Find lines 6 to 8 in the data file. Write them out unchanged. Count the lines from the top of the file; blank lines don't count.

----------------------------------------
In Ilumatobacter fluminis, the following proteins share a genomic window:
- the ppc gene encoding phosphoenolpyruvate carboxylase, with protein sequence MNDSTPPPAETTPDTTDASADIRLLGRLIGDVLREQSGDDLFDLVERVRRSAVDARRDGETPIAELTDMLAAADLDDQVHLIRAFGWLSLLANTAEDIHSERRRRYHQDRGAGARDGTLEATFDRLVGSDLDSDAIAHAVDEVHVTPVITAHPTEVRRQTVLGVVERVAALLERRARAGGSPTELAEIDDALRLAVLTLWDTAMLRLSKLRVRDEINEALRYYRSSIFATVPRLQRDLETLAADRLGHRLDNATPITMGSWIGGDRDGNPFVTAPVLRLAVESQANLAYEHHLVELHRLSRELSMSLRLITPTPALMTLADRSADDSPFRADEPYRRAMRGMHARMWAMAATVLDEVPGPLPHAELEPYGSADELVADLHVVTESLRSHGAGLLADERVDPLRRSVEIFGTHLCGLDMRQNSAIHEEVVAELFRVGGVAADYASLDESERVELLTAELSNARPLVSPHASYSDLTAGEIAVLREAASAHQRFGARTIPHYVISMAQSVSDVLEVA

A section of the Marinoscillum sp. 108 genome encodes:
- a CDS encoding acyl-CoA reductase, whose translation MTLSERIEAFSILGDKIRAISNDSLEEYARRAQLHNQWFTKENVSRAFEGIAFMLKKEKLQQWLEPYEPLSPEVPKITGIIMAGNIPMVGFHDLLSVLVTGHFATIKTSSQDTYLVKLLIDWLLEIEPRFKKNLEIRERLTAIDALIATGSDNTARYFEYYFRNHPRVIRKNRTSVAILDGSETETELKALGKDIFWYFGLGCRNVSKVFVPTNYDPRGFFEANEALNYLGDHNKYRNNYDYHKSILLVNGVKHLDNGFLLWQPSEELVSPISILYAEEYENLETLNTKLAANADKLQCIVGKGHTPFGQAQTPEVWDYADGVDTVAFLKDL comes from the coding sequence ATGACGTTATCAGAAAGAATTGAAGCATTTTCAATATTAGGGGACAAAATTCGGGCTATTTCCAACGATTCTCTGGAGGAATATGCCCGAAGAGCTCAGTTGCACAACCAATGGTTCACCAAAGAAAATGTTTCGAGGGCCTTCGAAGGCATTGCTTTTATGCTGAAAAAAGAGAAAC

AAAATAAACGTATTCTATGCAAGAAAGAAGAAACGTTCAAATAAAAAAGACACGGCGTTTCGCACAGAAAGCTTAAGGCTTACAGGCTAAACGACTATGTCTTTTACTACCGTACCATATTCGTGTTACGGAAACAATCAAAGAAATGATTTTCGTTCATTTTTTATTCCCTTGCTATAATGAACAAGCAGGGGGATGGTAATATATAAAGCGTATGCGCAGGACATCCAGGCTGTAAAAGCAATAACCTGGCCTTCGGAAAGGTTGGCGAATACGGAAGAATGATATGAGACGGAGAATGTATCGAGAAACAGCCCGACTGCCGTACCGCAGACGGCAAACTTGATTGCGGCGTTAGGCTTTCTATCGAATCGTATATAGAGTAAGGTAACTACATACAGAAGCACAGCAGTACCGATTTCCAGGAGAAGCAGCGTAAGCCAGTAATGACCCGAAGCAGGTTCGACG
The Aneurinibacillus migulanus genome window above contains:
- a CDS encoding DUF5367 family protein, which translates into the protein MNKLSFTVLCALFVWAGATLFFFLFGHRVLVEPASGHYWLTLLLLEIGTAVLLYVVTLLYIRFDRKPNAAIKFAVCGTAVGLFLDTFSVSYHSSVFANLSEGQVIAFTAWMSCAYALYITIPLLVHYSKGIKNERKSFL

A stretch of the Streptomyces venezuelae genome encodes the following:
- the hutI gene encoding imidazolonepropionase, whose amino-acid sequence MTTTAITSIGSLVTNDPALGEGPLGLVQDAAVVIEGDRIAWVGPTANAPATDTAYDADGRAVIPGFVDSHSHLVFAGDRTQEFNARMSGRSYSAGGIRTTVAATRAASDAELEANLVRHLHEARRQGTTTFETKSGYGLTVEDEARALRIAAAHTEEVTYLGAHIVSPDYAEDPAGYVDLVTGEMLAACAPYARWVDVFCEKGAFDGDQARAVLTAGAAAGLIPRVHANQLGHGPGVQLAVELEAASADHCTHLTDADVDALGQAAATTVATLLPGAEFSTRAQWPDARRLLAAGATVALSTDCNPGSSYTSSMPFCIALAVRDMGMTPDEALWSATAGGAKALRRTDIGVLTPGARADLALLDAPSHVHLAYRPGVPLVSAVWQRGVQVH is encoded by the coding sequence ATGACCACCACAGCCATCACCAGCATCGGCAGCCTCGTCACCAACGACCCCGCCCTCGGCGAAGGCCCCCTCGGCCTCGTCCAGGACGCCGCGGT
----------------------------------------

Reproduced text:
The Aneurinibacillus migulanus genome window above contains:
- a CDS encoding DUF5367 family protein, which translates into the protein MNKLSFTVLCALFVWAGATLFFFLFGHRVLVEPASGHYWLTLLLLEIGTAVLLYVVTLLYIRFDRKPNAAIKFAVCGTAVGLFLDTFSVSYHSSVFANLSEGQVIAFTAWMSCAYALYITIPLLVHYSKGIKNERKSFL

A stretch of the Streptomyces venezuelae genome encodes the following: